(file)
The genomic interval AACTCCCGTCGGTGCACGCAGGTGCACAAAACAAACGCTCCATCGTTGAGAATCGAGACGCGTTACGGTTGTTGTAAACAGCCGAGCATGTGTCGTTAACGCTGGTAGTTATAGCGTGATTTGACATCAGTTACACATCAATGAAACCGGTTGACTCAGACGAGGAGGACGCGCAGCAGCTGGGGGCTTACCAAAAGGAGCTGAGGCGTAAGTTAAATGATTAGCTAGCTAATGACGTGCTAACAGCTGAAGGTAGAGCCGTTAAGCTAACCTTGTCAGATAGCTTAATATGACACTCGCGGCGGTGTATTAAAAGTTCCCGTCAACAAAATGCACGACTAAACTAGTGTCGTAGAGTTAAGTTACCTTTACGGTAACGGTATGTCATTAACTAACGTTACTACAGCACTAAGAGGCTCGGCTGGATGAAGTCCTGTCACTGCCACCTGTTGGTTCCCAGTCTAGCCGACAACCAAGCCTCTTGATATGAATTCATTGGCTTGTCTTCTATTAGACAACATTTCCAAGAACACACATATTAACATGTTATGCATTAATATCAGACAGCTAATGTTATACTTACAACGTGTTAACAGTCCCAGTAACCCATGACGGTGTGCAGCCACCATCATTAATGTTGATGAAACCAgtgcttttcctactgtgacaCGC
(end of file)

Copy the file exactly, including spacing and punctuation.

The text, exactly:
The genomic interval AACTCCCGTCGGTGCACGCAGGTGCACAAAACAAACGCTCCATCGTTGAGAATCGAGACGCGTTACGGTTGTTGTAAACAGCCGAGCATGTGTCGTTAACGCTGGTAGTTATAGCGTGATTTGACATCAGTTACACATCAATGAAACCGGTTGACTCAGACGAGGAGGACGCGCAGCAGCTGGGGGCTTACCAAAAGGAGCTGAGGCGTAAGTTAAATGATTAGCTAGCTAATGACGTGCTAACAGCTGAAGGTAGAGCCGTTAAGCTAACCTTGTCAGATAGCTTAATATGACACTCGCGGCGGTGTATTAAAAGTTCCCGTCAACAAAATGCACGACTAAACTAGTGTCGTAGAGTTAAGTTACCTTTACGGTAACGGTATGTCATTAACTAACGTTACTACAGCACTAAGAGGCTCGGCTGGATGAAGTCCTGTCACTGCCACCTGTTGGTTCCCAGTCTAGCCGACAACCAAGCCTCTTGATATGAATTCATTGGCTTGTCTTCTATTAGACAACATTTCCAAGAACACACATATTAACATGTTATGCATTAATATCAGACAGCTAATGTTATACTTACAACGTGTTAACAGTCCCAGTAACCCATGACGGTGTGCAGCCACCATCATTAATGTTGATGAAACCAgtgcttttcctactgtgacaCGC